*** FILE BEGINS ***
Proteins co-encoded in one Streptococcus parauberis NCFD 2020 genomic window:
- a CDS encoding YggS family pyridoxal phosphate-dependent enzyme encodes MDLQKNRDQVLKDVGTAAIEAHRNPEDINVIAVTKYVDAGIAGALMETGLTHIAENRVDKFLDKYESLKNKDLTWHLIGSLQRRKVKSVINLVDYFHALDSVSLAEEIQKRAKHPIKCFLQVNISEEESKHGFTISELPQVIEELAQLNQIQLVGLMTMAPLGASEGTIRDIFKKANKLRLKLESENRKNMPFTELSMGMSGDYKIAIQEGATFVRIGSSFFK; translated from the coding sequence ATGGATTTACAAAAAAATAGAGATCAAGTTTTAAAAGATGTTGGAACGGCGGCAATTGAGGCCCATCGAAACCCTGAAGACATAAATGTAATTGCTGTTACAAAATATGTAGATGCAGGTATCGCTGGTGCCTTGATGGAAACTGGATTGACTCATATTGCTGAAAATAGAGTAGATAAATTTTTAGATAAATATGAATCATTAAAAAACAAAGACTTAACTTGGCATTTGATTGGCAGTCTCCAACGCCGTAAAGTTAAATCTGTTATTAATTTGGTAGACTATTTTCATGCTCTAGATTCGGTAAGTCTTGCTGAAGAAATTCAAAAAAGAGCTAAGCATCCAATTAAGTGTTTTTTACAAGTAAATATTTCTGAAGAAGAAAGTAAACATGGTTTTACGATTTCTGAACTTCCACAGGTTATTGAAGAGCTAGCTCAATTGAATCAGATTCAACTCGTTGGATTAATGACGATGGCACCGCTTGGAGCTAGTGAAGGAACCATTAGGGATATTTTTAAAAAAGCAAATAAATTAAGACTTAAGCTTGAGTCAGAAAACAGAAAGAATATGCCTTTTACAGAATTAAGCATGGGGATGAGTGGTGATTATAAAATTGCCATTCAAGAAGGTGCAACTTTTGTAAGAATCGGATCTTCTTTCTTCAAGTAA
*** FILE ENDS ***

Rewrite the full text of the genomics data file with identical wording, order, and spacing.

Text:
Proteins co-encoded in one Streptococcus parauberis NCFD 2020 genomic window:
- a CDS encoding YggS family pyridoxal phosphate-dependent enzyme encodes MDLQKNRDQVLKDVGTAAIEAHRNPEDINVIAVTKYVDAGIAGALMETGLTHIAENRVDKFLDKYESLKNKDLTWHLIGSLQRRKVKSVINLVDYFHALDSVSLAEEIQKRAKHPIKCFLQVNISEEESKHGFTISELPQVIEELAQLNQIQLVGLMTMAPLGASEGTIRDIFKKANKLRLKLESENRKNMPFTELSMGMSGDYKIAIQEGATFVRIGSSFFK; translated from the coding sequence ATGGATTTACAAAAAAATAGAGATCAAGTTTTAAAAGATGTTGGAACGGCGGCAATTGAGGCCCATCGAAACCCTGAAGACATAAATGTAATTGCTGTTACAAAATATGTAGATGCAGGTATCGCTGGTGCCTTGATGGAAACTGGATTGACTCATATTGCTGAAAATAGAGTAGATAAATTTTTAGATAAATATGAATCATTAAAAAACAAAGACTTAACTTGGCATTTGATTGGCAGTCTCCAACGCCGTAAAGTTAAATCTGTTATTAATTTGGTAGACTATTTTCATGCTCTAGATTCGGTAAGTCTTGCTGAAGAAATTCAAAAAAGAGCTAAGCATCCAATTAAGTGTTTTTTACAAGTAAATATTTCTGAAGAAGAAAGTAAACATGGTTTTACGATTTCTGAACTTCCACAGGTTATTGAAGAGCTAGCTCAATTGAATCAGATTCAACTCGTTGGATTAATGACGATGGCACCGCTTGGAGCTAGTGAAGGAACCATTAGGGATATTTTTAAAAAAGCAAATAAATTAAGACTTAAGCTTGAGTCAGAAAACAGAAAGAATATGCCTTTTACAGAATTAAGCATGGGGATGAGTGGTGATTATAAAATTGCCATTCAAGAAGGTGCAACTTTTGTAAGAATCGGATCTTCTTTCTTCAAGTAA